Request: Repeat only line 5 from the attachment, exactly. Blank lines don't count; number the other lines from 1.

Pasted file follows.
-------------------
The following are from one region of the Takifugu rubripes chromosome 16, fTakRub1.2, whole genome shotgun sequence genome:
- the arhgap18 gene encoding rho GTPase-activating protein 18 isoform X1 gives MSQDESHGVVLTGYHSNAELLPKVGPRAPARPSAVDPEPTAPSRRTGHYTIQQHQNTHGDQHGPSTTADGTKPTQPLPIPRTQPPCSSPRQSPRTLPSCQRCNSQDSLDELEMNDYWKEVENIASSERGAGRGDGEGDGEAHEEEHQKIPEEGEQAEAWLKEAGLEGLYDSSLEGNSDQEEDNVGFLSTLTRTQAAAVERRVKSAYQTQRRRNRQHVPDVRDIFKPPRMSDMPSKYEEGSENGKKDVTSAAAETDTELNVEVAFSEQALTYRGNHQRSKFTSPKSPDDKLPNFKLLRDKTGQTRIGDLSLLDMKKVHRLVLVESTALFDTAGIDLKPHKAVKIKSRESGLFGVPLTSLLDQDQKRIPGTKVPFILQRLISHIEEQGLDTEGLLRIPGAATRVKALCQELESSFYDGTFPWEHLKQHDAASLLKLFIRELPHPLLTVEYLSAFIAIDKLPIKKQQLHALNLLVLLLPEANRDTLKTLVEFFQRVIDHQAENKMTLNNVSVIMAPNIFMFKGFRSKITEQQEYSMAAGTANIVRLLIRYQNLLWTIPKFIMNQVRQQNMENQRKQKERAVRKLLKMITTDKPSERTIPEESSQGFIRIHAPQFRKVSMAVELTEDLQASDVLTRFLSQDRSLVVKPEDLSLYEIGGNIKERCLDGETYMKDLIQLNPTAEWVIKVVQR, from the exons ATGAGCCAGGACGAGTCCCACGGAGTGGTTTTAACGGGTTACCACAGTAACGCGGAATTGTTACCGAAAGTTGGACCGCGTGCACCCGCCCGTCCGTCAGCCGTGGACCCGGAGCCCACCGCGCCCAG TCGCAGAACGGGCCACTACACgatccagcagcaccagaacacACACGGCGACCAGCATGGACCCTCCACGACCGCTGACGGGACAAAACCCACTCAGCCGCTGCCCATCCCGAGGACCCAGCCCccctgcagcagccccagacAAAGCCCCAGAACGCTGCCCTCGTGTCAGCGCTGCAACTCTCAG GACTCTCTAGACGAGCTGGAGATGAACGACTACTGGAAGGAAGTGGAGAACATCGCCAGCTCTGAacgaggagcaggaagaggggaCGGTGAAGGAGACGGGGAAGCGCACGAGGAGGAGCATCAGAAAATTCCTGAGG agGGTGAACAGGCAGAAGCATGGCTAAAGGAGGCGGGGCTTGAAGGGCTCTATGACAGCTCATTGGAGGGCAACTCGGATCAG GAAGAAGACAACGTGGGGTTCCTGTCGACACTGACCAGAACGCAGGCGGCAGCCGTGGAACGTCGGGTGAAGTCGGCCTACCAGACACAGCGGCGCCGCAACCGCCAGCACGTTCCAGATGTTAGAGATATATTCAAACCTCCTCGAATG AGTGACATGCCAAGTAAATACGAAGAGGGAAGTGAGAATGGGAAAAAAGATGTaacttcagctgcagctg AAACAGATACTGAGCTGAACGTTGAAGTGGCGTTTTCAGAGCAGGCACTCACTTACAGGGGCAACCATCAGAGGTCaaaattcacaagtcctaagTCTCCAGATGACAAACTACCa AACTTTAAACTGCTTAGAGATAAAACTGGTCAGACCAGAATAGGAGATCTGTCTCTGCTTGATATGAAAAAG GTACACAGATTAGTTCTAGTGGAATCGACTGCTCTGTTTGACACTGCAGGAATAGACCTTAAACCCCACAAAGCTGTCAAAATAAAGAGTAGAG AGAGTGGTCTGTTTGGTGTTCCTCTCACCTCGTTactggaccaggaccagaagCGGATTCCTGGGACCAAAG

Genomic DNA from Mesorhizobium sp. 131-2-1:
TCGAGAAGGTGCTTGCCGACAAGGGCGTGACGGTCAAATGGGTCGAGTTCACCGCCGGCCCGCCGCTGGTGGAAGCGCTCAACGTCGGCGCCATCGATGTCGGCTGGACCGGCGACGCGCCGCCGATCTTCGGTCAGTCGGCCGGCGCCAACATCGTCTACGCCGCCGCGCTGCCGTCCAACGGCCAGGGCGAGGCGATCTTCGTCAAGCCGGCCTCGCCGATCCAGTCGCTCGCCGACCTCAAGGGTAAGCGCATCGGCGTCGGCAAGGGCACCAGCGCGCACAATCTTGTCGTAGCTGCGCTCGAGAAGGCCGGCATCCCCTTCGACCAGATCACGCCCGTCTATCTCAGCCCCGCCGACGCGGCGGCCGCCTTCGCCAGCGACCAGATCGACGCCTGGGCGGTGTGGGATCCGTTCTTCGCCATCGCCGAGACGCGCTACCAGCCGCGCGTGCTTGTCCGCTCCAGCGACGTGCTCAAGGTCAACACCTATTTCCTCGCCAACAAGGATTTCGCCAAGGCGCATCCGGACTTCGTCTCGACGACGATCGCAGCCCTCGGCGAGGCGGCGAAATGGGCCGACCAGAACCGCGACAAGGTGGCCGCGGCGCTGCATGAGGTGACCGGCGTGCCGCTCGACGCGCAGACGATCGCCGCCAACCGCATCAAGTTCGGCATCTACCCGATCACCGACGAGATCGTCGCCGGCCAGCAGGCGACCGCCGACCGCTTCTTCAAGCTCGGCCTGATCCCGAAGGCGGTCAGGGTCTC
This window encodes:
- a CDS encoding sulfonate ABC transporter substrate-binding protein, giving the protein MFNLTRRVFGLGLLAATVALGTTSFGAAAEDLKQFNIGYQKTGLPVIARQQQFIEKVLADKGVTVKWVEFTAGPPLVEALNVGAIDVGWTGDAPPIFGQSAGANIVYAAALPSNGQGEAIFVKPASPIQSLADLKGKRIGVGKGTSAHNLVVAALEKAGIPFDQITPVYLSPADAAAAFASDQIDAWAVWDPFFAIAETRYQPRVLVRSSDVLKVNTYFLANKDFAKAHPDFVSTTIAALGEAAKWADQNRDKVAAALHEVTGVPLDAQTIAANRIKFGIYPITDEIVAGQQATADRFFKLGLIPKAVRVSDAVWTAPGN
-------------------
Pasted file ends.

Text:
This window encodes: